Dairy cows2

Improving cow fertility

As part of the Pillars of a Sustainable Dairy System research programme, AbacusBio consultants are working with DairyNZ and breeding companies to assess how well the fertility breeding value can improve herd reproductive performance.

Over three or more decades, there has been a decline in cow fertility – resulting from a negative genetic correlation between fertility and production, meaning intensive selection for production traits has eroded the fertility performance of cows over this time.

Since the inclusion of fertility in the National Breeding Objective in 2001, there has been an improvement in the genetic merit for fertility in New Zealand cows.

“However, there is a long way to go before the industry reaches its target to improve fertility to levels observed a number of decades ago,” AbacusBio consultant Hadyn Craig says.

Therefore, it is opportune that a validation study of the fertility Breeding Value (BV) be undertaken and an analysis of how fertility genetic merit impacts herd performance across varying environments, which could identify ways to target different selection strategies and increase the rate of improvement of fertility.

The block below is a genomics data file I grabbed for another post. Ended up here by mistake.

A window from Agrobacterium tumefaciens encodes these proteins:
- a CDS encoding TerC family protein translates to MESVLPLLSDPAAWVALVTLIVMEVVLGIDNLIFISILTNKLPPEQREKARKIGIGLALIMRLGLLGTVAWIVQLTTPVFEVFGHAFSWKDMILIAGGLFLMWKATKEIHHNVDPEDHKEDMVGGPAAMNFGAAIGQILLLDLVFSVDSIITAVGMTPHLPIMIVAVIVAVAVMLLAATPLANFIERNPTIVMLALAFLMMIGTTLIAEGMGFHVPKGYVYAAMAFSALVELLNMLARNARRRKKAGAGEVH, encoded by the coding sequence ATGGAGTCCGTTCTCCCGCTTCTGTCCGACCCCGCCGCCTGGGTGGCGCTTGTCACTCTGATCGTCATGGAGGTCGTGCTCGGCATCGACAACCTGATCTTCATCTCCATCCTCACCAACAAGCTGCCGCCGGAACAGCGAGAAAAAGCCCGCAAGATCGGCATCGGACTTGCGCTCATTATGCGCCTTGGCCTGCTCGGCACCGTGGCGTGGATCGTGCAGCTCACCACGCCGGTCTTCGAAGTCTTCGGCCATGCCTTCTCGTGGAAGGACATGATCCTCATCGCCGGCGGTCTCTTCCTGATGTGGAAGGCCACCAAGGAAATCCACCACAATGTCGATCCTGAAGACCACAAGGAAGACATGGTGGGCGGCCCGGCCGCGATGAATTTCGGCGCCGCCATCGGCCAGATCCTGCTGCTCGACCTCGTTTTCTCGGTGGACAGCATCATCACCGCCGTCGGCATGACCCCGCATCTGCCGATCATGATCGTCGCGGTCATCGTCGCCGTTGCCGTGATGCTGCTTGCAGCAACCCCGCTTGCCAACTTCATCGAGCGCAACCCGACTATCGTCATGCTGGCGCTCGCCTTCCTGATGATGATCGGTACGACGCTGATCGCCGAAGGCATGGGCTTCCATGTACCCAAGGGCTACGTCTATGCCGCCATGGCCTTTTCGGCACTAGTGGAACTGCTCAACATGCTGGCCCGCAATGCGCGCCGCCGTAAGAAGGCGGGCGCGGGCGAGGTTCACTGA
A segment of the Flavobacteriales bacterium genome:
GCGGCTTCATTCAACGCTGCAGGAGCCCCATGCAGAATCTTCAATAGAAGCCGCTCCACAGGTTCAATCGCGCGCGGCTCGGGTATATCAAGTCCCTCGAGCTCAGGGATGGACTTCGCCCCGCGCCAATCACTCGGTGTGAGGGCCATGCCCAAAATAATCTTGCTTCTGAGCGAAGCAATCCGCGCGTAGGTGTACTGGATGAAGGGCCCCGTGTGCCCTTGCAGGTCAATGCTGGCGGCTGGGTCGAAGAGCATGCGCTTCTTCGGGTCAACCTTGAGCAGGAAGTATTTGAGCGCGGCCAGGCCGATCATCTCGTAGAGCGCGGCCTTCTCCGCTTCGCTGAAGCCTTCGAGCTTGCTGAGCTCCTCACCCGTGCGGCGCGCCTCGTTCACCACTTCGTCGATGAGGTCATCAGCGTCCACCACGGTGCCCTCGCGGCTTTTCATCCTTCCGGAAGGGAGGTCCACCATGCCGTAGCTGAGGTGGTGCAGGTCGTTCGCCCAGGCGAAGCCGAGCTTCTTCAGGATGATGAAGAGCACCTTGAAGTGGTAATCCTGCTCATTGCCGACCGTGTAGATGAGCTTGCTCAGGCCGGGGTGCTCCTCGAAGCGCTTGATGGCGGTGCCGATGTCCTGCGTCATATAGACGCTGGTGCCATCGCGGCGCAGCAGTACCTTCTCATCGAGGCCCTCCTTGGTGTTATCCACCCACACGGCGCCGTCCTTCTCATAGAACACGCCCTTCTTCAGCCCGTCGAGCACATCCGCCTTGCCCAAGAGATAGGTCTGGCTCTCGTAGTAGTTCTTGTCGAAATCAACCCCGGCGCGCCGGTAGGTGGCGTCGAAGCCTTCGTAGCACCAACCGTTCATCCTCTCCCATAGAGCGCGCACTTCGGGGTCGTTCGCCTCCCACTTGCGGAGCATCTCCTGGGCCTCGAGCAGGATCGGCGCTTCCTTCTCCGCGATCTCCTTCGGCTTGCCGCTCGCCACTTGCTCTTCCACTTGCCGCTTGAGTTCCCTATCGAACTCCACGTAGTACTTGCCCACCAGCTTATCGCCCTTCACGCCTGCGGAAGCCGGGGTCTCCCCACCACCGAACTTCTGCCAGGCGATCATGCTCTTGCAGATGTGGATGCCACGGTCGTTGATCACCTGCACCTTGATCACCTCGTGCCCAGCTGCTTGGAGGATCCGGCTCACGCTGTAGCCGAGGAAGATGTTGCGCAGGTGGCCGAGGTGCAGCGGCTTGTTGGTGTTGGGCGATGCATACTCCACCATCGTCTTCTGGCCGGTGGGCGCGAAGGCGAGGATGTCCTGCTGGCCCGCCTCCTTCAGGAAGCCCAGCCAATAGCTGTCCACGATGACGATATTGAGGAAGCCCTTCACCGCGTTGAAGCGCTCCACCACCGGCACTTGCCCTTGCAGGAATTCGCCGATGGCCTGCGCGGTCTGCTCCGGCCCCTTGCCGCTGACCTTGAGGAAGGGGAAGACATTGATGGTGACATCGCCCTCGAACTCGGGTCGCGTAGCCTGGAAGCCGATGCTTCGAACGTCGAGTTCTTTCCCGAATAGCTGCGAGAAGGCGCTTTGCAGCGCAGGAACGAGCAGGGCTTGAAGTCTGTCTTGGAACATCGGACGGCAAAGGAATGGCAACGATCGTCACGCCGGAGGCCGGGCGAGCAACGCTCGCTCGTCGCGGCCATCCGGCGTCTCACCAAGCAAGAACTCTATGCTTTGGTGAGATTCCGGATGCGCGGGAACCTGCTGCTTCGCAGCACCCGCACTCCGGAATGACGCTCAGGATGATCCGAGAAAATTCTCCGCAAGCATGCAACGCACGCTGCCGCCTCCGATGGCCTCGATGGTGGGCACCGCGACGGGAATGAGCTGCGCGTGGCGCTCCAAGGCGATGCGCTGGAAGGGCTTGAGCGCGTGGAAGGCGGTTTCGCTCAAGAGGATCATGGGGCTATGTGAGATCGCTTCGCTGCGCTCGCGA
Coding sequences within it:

Based on our findings, DairyNZ genetic evaluation developer Melissa Stephen says that, a cow’s genetic merit for fertility clearly does make a difference.

“The results suggest that herds with a fertility problem can benefit more from the selection of sires with higher fertility estimated breeding values (EBVs), compared to the benefits that should be expected in high fertility herds,” Hadyn explains.

The magnitude of the impact of fertility EBV increases in proportion to the magnitude of the fertility problem. This provides an opportunity to use these differences in impact to make greater progress depending on how a farmer’s herd is performing.

An example would be through the creation of a specific index, such as low fertility herd breeding worth (BW), which farmers could use to place greater selection weighting to fertility.

A simpler alternative would be to provide a message to farmers to favour high BW bulls that also have a high fertility BV, if they wish to address a long-term fertility problem in their herds via genetics.